South Korean national security adviser Chung Eui-yong, center, finishes making a statement March 8, 2018, at the entrance to the West Wing of the White House in Washington, D.C.
Michael Reynolds, EPA-EFE

South Korean national security adviser Chung Eui-yong stood outside the White House on Thursday evening and announced President Trump will meet with North Korean leader Kim Jong Un by May to talk about ridding the Korean Peninsula of nuclear weapons.

We've heard Trump call Kim "Rocket Man" and hurl other insults, while Kim has referred to Trump as a "dotard," but what's been the relationship between the U.S. and North Korea over the years? Let's break it down.

Residents from Pyongyang, North Korea, and refugees from other areas crawl perilously over shattered girders of the city's bridge, as they flee south across the Taedong River to escape the advance of Chinese communist troops Dec. 4, 1950.
Max Desfor, AP

How it all began

After Japan surrendered to the Allies — U.S., Britain, France, Australia, Canada, New Zealand, India, the Soviet Union and China — at the end of World War II, the Korean Peninsula was split into two "zones of occupation," with North Korea occupied by the Soviet Union, and South Korea occupied by U.S. troops, according to an article in The Conversation, written by Ji-Young Lee, a professor at American University.

A North Korean attempt to unify the peninsula in 1950 led to the Korean War, in which the south and north, backed by China, fought to a basic draw after millions of Koreans and Chinese died, along with more than 50,000 Americans. Technically, the two Koreas are still at war. 

The USS Pueblo, shown underway at sea, was captured late Jan. 22, 1968, by North Korean patrol boats who took it into Wonsan. There were 83 men aboard the vessel. This photo was released Jan. 23, 1968, by the U.S. Department of Defense.
AP

Decades of tension

Divided officially in 1953 by the Korean Demilitarized Zone at the 38th parallel, North Korea and South Korea have been at odds ever since. The Korean War left feelings of anger and hatred on both sides because many families were forcibly separated, some never to be reunited, according to an article on the World Economic Forum's website.

In 1968, during the height of the Vietnam War, North Korean forces attacked and captured the USS Pueblo, a Navy intelligence vessel, in what's now called the "Pueblo incident." The ship's 83 crew members were seized and imprisoned. One died before the crew was released 11 months later. 

President Barack Obama and South Korean President Park Geun-hye inspect an honor guard during a welcoming ceremony at the presidential Blue House in Seoul on April 25, 2014.
Kim Hong Ji, AFP/Getty Images

How have recent U.S. presidents treated N. Korea?

While George W. Bush described North Korea as part of an “axis of evil,” his successor, Barack Obama, kept up an attempt at dialogue mixed with sanctions, according to the WEF article. 

Obama said in 2014 that Washington would stand "shoulder to shoulder" with South Korea in its rejection of a nuclearized North Korea and believed sanctions were the way to force North Korea to disarm. Addressing a joint news conference alongside then-president South Korean Park Geun-hye in April 2014, Obama said threats by North Korea will get it "nothing except further isolation" from the global community. 

Obama conceded that additional sanctions may have limited impact. "We are not going to find a magic bullet that solves this problem overnight," he said. "We can't waver in our intention. We have to make sure that, in strong concert with our allies, that we are continuing to press North Korea to change its approach," he said.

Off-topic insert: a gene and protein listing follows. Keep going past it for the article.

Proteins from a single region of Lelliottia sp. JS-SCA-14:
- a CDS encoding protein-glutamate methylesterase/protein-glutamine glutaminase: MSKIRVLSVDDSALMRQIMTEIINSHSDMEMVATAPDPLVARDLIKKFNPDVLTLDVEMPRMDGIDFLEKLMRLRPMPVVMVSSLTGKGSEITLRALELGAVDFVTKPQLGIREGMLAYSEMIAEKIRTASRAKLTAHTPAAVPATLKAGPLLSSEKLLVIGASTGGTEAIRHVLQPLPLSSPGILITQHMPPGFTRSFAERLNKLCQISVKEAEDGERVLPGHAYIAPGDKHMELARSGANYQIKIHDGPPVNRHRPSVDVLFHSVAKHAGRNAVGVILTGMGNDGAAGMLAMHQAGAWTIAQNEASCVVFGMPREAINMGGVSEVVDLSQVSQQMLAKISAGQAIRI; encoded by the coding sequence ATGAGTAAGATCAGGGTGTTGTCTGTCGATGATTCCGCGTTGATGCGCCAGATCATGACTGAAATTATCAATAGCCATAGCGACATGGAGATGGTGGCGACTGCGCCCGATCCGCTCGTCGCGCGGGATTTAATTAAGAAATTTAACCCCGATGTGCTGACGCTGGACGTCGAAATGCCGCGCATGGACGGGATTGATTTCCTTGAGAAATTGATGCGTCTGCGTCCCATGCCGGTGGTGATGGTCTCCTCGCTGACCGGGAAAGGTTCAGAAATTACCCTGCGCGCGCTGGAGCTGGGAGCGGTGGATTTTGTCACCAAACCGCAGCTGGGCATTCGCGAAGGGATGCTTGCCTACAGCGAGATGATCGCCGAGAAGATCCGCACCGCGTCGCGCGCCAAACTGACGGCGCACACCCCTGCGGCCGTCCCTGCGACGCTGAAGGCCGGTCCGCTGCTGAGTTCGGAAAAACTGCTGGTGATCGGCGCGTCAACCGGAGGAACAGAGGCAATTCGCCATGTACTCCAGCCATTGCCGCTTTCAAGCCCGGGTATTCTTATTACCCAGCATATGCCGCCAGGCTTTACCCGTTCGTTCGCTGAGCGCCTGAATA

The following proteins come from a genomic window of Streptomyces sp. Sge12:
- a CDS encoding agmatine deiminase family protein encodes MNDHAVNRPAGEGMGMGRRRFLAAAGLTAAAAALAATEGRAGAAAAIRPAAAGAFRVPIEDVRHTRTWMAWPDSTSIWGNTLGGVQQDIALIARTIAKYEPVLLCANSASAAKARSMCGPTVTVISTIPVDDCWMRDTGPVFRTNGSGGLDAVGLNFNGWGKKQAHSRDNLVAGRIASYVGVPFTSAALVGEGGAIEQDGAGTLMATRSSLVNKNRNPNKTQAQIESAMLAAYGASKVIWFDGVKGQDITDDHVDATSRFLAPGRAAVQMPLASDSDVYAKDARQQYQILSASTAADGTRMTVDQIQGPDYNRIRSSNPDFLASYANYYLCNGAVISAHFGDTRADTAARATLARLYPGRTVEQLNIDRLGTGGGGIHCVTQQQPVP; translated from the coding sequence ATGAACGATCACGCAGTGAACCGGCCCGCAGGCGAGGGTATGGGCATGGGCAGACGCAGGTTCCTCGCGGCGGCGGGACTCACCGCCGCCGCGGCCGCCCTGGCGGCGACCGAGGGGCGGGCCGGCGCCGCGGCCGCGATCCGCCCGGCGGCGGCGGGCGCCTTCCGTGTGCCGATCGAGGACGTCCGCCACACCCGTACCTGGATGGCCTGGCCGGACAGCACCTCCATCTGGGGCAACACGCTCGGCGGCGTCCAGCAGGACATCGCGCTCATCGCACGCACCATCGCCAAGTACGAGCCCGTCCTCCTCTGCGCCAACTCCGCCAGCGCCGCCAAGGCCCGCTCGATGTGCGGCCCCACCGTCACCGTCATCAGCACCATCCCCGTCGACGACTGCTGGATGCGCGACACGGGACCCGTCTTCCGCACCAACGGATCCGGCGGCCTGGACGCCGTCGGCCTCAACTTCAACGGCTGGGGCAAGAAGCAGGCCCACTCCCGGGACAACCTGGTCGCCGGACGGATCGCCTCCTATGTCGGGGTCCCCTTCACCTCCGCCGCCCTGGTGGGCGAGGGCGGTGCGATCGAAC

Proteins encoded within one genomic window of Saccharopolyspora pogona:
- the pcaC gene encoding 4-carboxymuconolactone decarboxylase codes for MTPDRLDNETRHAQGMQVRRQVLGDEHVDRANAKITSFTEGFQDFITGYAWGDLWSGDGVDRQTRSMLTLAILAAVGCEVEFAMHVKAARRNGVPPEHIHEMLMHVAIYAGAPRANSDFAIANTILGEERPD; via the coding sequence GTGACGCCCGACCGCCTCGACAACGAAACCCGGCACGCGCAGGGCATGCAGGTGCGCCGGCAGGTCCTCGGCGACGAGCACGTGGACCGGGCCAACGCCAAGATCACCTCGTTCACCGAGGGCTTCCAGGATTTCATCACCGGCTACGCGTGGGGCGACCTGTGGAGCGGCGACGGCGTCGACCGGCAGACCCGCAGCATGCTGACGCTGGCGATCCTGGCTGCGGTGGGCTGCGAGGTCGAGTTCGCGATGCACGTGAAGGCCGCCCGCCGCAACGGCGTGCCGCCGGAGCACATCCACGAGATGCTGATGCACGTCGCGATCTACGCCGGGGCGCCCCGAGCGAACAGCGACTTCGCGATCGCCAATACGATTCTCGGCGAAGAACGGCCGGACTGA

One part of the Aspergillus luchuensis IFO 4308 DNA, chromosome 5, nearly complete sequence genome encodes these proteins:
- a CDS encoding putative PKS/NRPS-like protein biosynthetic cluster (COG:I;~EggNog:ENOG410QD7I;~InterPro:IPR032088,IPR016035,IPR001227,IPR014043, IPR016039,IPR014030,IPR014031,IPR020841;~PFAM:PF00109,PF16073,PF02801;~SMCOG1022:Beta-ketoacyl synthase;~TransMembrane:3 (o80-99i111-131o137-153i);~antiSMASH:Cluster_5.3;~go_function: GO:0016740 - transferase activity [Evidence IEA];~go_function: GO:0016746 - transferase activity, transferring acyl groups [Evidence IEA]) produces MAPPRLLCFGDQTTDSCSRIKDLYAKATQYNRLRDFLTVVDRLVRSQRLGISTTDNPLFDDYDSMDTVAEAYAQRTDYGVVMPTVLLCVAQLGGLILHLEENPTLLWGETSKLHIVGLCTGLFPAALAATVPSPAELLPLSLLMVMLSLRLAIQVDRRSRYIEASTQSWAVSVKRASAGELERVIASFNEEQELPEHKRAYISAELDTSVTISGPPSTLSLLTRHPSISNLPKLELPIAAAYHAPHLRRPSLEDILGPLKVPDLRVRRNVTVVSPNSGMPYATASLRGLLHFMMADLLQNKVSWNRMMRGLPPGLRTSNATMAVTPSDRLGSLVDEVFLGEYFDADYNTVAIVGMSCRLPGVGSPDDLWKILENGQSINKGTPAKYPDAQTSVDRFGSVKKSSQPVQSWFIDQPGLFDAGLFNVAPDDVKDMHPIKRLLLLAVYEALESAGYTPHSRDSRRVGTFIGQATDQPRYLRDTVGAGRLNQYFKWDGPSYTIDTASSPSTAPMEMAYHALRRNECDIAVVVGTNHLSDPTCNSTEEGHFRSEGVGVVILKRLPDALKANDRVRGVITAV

President Donald Trump and North Korean leader Kim Jong Un
Jim Watson, AFP/Getty Images

What's been Trump's approach?

President Trump has taken a hard line. His use of apocalyptic imagery in threatening "fire and fury" against North Korea represented some of the most bellicose language uttered by any president since World War II. Speaking at his Bedminister, N.J., golf club in August, Trump warned: "North Korea best not make any more threats to the United States. They will be met with fire and fury like the world has never seen."

President Trump speaks about North Korea at the Trump National Golf Club in Bedminster, N.J., Aug. 8, 2017.
Nicholas Kamm, AFP/Getty Images

Trump's statement, in response to reports that the communist regime had developed a warhead that could be mounted on a ballistic missile, mirrored a North Korean propaganda machine that once threatened to turn the South Korean capital into a "sea of fire." 

It's all about the nukes

Can the U.S. convince Kim to abandon his nuclear program? Experts are skeptical. Kim has said repeatedly that he needs a nuclear-strike capability to deter any military moves by the U.S. to topple his dictatorial regime. 

There also is a political motive behind Kim's drive. The nuclear program is "a point of great national pride," said Sheila Miyoshi Jager, a professor at Oberlin College and author of Brothers at War: The Unending Conflict in Korea. "The fact that North Korea has been able to join the exclusive nuclear club, and that it rankles a big superpower like the United States ... is a huge rallying point of pride for the North Korean people, which Kim needs to shore up his regime," she said. "Why would Kim ever want to give this up?"

Trump and Kim have traded insults, including taunting each other about whose "nuclear button" is bigger.

More: Five unforgettable presidential summit meetings

More: Trump agrees to first-ever meeting with North Korea's Kim Jong Un

More: What you need to know about potential U.S.-North Korea talks

More: What do we really know about North Korea? Here are 10 fascinating facts

More: North Koreans tease nuclear weapons concessions. Should Trump believe them?

Contributing: Jim Michaels, Oren Dorell and Kim Hjelmgaard